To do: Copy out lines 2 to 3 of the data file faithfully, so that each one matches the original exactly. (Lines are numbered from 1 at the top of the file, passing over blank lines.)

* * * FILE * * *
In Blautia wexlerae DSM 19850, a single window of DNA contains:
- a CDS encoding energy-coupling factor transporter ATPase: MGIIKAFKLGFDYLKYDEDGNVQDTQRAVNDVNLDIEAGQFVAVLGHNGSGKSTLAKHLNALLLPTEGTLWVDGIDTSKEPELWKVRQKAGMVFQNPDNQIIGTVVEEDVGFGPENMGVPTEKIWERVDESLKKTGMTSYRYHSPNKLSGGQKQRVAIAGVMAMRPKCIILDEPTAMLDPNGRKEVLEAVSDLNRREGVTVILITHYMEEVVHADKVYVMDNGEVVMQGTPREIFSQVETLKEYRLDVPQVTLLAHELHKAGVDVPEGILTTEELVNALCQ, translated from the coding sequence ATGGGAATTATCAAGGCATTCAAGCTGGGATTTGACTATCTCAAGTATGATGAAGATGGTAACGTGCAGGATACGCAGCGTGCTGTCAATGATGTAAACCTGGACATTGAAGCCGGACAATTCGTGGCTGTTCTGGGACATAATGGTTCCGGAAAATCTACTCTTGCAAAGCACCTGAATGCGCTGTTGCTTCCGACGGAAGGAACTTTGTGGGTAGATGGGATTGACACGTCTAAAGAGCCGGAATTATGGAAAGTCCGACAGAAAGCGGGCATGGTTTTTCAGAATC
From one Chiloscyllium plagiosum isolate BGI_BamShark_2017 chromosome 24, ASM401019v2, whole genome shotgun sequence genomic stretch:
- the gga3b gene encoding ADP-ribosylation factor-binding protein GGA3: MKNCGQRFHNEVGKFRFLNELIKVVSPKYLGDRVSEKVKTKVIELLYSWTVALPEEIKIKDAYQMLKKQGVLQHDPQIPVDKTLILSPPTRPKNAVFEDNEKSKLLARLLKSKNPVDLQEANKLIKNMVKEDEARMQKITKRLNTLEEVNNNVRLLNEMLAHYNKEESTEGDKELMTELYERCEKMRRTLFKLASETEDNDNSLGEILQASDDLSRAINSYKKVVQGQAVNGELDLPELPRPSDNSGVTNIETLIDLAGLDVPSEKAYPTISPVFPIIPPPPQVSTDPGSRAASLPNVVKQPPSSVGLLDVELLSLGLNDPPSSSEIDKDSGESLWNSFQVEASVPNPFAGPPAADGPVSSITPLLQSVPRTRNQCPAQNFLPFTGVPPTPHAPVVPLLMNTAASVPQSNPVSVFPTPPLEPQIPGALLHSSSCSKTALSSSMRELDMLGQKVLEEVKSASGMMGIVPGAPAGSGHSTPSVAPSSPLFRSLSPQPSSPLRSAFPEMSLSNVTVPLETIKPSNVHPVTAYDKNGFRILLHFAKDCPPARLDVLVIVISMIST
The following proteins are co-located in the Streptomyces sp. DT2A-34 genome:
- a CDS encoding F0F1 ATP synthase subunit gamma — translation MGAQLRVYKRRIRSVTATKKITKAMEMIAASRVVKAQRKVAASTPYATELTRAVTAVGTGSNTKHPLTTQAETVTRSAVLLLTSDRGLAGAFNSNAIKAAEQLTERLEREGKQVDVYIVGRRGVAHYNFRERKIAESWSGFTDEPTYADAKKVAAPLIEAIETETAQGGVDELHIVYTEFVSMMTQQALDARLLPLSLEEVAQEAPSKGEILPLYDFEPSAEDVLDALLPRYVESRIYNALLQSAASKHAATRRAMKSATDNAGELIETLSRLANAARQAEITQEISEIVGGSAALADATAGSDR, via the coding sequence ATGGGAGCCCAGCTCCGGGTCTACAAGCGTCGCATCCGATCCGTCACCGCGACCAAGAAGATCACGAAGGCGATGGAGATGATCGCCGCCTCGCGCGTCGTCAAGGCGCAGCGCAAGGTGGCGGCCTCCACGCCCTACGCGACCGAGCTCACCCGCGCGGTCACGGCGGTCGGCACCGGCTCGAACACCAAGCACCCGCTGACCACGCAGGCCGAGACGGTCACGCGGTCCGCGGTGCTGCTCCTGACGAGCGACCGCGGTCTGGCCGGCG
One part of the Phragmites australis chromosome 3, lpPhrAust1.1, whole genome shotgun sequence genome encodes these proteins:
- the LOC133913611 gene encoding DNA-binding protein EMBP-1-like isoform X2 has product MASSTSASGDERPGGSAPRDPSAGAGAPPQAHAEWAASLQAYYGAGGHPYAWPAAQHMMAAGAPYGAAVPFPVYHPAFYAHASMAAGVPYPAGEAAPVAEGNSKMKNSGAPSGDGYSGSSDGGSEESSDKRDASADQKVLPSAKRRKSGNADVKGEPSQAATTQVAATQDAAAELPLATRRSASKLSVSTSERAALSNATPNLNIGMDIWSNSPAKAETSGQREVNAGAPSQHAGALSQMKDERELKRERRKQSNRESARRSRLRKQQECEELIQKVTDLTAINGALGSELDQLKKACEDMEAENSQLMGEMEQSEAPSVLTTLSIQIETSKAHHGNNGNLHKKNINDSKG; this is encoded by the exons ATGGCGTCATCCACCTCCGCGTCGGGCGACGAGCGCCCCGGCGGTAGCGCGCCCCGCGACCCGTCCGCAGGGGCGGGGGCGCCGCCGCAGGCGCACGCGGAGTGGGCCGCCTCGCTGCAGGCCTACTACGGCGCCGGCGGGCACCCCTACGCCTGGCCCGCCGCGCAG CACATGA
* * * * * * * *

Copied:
- a CDS encoding energy-coupling factor transporter ATPase: MGIIKAFKLGFDYLKYDEDGNVQDTQRAVNDVNLDIEAGQFVAVLGHNGSGKSTLAKHLNALLLPTEGTLWVDGIDTSKEPELWKVRQKAGMVFQNPDNQIIGTVVEEDVGFGPENMGVPTEKIWERVDESLKKTGMTSYRYHSPNKLSGGQKQRVAIAGVMAMRPKCIILDEPTAMLDPNGRKEVLEAVSDLNRREGVTVILITHYMEEVVHADKVYVMDNGEVVMQGTPREIFSQVETLKEYRLDVPQVTLLAHELHKAGVDVPEGILTTEELVNALCQ, translated from the coding sequence ATGGGAATTATCAAGGCATTCAAGCTGGGATTTGACTATCTCAAGTATGATGAAGATGGTAACGTGCAGGATACGCAGCGTGCTGTCAATGATGTAAACCTGGACATTGAAGCCGGACAATTCGTGGCTGTTCTGGGACATAATGGTTCCGGAAAATCTACTCTTGCAAAGCACCTGAATGCGCTGTTGCTTCCGACGGAAGGAACTTTGTGGGTAGATGGGATTGACACGTCTAAAGAGCCGGAATTATGGAAAGTCCGACAGAAAGCGGGCATGGTTTTTCAGAATC
From one Chiloscyllium plagiosum isolate BGI_BamShark_2017 chromosome 24, ASM401019v2, whole genome shotgun sequence genomic stretch: